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Results for Modest Moussorgsky Moussorgski:
- Boris Godunov (opera)
- Khovanshchina (opera)
- Pictures at an Exhibition
- A Night on Bald Mountain
(Contribution by Avi Cherry <firstname.lastname@example.org>)
His mother gave him piano lessons, and at nine he played a Field concerto before an audience in his parents’ house. In 1852 he entered the Guards’ cadet school in St Petersburg. Although he had not studied harmony or composition, in 1856 he tried to write an opera; the same year he entered the Guards. In 1857 he met Dargomïzhsky and Cui, and through them Balakirev and Stasov. He persuaded Balakirev to give him lessons and composed songs and piano sonalas.
In 1858 Mussorgsky passed through a nervous or spiritual crisis and resigned his army commission. A visit to Moscow in 1859 fired his patriotic imagination and his compositional energies, but although his music began to enjoy public performances his nervous irritability was not entirely calmed. The emancipation of the serfs in March 1861 obliged him to spend most of the next two years helping manage the family estate; a symphony came to nothing and Stasov and Balakirev agreed that ‘Mussorgsky is almost an idiot’. But he contiuned to compose and in 1863-6 worked on the libretto and music of an opera, Salammbô, which he never completed. At this time he served at the Ministry of Communications and lived in a commune with five other young men who ardently cultivated and exchanged advanced ideas about art, religion, philosophy and politics. Mussorgsky’s private and public lives eventually came into conflict. In 1865 he underwent his first serious bout of dipsomania (probably as a reaction to his mother’s death that year) and in 1867 he was dismissed from his post.
Mussorgsky spent summer 1867 at his brother’s country house at Minkino, where he wrote, among other things, his first important orchestral work, St. John’s Night on the Bare Mountain. On his return to St. Petersburg in the autumn Mussorgsky, like the other members of the Balakirev-Stasov circle (ironically dubbed the ‘Mighty Handful’), became interested in Dargomïzhsky’s experiments in operatic naturalism. Early in 1869 Mussorgsky re-entered government service and, in more settled conditions, was able to complete the original version of the opera Boris Godunov. This was rejected by the Mariinsky Theatre and Mussorgsky set about revising it. In 1872 the opera was again rejected, but excerpts were performed elsewhere and a vocal score published. The opera committee finally accepted the work and a successful production was mounted in February 1874.
Meanwhile Mussorgsky had begun work on another historical opera, Khovanshchina, at the same time gaining promotion at the ministry. Progress on the new opera was interrupted partly because of unsettled domestic circumstances, but mainly because heavy drinking left Mussorgsky incapable of sustained creative effort. But several other compositions belong to this period, including the song cycles Sunless and Songs and Dances of Death and the Pictures at an Exhibition, for piano, a brilliant and bold series inspired by a memorial exhibition of drawings by his friend Victor Hartmann. Ideas for a comic opera based on Gogol’s Sorochintsy Fair also began to compete with work on Khovanshchina; both operas remained unfinished at Mussorgsky’s death. During the earlier part of 1878 he seems to have led a more respectable life and his director at the ministry even allowed him leave for a three-month concert tour with the contralto Darya Leonova. After he was obliged to leave the government service in January 1880, Leonova helped provide him with employment and a home. It was to her that he tumed on 23 February 1881 in a state of nervous excitement, saying that there was nothing left for him but to beg in the streets; he was suffering from alcoholic epilepsy. He was removed to hospital, where he died a month later.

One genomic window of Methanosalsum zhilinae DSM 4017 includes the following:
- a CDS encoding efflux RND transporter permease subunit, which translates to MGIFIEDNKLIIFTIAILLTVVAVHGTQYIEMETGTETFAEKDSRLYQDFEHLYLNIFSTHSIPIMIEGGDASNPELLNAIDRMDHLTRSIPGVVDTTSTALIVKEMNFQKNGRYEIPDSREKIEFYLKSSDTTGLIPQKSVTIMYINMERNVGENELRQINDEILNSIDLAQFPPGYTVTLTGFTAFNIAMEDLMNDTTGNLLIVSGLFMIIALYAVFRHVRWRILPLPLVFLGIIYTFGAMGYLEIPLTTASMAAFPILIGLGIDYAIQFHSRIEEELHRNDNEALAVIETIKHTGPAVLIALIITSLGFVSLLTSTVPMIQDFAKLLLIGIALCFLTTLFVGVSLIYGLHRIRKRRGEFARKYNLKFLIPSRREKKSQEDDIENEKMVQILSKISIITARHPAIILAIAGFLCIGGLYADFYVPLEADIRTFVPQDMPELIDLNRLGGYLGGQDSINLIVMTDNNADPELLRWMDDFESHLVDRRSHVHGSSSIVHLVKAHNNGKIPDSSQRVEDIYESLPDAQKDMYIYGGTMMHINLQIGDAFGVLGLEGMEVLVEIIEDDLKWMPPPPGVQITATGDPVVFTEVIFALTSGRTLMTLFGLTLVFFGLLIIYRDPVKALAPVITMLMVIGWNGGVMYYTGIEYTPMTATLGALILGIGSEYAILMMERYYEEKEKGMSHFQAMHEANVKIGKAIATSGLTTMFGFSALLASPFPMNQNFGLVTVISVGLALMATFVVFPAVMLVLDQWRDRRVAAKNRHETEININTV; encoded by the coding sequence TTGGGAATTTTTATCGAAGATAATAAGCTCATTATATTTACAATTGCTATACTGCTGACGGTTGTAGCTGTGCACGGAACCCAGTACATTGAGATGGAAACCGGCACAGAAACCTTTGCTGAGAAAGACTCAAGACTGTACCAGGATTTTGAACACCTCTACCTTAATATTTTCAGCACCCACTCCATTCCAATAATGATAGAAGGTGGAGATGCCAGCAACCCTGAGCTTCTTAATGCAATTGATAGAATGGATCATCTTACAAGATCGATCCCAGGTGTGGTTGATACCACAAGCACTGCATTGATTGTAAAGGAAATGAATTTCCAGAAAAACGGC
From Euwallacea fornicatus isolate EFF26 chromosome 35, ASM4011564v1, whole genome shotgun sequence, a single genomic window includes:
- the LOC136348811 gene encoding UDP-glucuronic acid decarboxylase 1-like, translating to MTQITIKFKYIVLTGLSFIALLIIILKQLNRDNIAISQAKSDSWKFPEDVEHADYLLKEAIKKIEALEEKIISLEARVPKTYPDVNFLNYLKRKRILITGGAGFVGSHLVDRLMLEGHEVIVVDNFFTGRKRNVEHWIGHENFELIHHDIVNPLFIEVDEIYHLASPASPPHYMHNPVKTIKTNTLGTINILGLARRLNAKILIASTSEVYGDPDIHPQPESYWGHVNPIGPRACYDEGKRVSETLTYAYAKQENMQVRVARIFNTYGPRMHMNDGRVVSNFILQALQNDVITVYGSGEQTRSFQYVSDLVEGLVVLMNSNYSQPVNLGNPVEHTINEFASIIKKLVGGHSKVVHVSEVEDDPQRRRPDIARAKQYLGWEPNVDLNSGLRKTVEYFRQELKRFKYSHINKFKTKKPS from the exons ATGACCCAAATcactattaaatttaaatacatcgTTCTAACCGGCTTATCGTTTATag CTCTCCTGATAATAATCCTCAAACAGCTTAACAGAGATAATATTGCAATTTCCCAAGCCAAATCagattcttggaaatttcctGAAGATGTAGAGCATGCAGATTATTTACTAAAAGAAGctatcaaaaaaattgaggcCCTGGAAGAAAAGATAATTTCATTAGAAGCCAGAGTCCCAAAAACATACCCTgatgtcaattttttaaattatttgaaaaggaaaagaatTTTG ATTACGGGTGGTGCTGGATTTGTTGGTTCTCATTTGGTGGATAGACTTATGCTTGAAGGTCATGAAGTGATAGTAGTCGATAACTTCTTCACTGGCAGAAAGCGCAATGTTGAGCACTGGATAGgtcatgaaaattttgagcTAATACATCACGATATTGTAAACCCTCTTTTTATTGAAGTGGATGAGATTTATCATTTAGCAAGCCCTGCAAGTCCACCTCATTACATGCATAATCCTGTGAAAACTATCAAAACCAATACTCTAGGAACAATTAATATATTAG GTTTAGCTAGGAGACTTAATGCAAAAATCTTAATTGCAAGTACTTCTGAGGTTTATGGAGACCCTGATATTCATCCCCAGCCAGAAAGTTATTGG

Many of Mussorgsky’s works were unfinished, and their editing and posthumous publication were mainly carried out by Rimsky-Korsakov, who to a greater or lesser degree ‘corrected’ what Mussorgsky had composed. Boris Godunov, in particular, was reshaped and repolished, with drastic cuts, wholesale rewriting and rescoring, insertion of new music and transposition of scenes. It was only many years later that, with a return to the composer’s original drafts, the true nature of his rough art could be properly understood, for Mussorgsky shared with some of the painters of his day a disdain for formal beauty, technical polish and other manifestations of ‘art for art’s sake’. His desire was to relate his art as closely as possible to life, especially that of the Russian masses, to nourish it on events and to employ it as a means for communicating human experience.
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